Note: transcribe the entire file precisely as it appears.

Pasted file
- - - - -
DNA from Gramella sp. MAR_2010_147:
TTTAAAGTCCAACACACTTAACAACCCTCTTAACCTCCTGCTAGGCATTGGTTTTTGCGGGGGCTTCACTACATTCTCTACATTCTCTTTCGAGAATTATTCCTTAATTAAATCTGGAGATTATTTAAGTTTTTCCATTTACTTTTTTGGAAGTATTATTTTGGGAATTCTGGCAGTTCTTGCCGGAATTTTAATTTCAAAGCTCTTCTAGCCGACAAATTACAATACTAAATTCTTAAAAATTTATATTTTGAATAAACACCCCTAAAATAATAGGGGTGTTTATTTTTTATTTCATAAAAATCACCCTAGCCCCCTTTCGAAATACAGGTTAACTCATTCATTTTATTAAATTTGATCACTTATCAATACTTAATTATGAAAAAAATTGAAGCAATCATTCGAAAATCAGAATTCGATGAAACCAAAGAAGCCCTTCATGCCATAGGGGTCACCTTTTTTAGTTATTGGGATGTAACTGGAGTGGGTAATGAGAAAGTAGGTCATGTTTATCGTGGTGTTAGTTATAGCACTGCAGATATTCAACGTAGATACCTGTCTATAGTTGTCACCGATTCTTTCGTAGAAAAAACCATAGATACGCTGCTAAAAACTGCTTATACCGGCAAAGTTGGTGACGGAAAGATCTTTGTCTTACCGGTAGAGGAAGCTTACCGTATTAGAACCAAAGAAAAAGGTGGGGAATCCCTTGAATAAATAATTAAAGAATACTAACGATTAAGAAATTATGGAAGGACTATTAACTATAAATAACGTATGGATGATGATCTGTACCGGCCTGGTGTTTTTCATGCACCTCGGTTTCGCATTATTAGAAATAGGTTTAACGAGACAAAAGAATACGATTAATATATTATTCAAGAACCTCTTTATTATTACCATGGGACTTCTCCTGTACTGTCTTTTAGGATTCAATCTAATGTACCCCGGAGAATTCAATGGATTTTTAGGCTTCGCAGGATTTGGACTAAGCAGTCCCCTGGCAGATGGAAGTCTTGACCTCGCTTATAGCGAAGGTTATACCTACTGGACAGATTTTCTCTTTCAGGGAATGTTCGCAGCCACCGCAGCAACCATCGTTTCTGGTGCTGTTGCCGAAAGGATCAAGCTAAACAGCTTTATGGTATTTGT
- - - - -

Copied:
DNA from Gramella sp. MAR_2010_147:
TTTAAAGTCCAACACACTTAACAACCCTCTTAACCTCCTGCTAGGCATTGGTTTTTGCGGGGGCTTCACTACATTCTCTACATTCTCTTTCGAGAATTATTCCTTAATTAAATCTGGAGATTATTTAAGTTTTTCCATTTACTTTTTTGGAAGTATTATTTTGGGAATTCTGGCAGTTCTTGCCGGAATTTTAATTTCAAAGCTCTTCTAGCCGACAAATTACAATACTAAATTCTTAAAAATTTATATTTTGAATAAACACCCCTAAAATAATAGGGGTGTTTATTTTTTATTTCATAAAAATCACCCTAGCCCCCTTTCGAAATACAGGTTAACTCATTCATTTTATTAAATTTGATCACTTATCAATACTTAATTATGAAAAAAATTGAAGCAATCATTCGAAAATCAGAATTCGATGAAACCAAAGAAGCCCTTCATGCCATAGGGGTCACCTTTTTTAGTTATTGGGATGTAACTGGAGTGGGTAATGAGAAAGTAGGTCATGTTTATCGTGGTGTTAGTTATAGCACTGCAGATATTCAACGTAGATACCTGTCTATAGTTGTCACCGATTCTTTCGTAGAAAAAACCATAGATACGCTGCTAAAAACTGCTTATACCGGCAAAGTTGGTGACGGAAAGATCTTTGTCTTACCGGTAGAGGAAGCTTACCGTATTAGAACCAAAGAAAAAGGTGGGGAATCCCTTGAATAAATAATTAAAGAATACTAACGATTAAGAAATTATGGAAGGACTATTAACTATAAATAACGTATGGATGATGATCTGTACCGGCCTGGTGTTTTTCATGCACCTCGGTTTCGCATTATTAGAAATAGGTTTAACGAGACAAAAGAATACGATTAATATATTATTCAAGAACCTCTTTATTATTACCATGGGACTTCTCCTGTACTGTCTTTTAGGATTCAATCTAATGTACCCCGGAGAATTCAATGGATTTTTAGGCTTCGCAGGATTTGGACTAAGCAGTCCCCTGGCAGATGGAAGTCTTGACCTCGCTTATAGCGAAGGTTATACCTACTGGACAGATTTTCTCTTTCAGGGAATGTTCGCAGCCACCGCAGCAACCATCGTTTCTGGTGCTGTTGCCGAAAGGATCAAGCTAAACAGCTTTATGGTATTTGT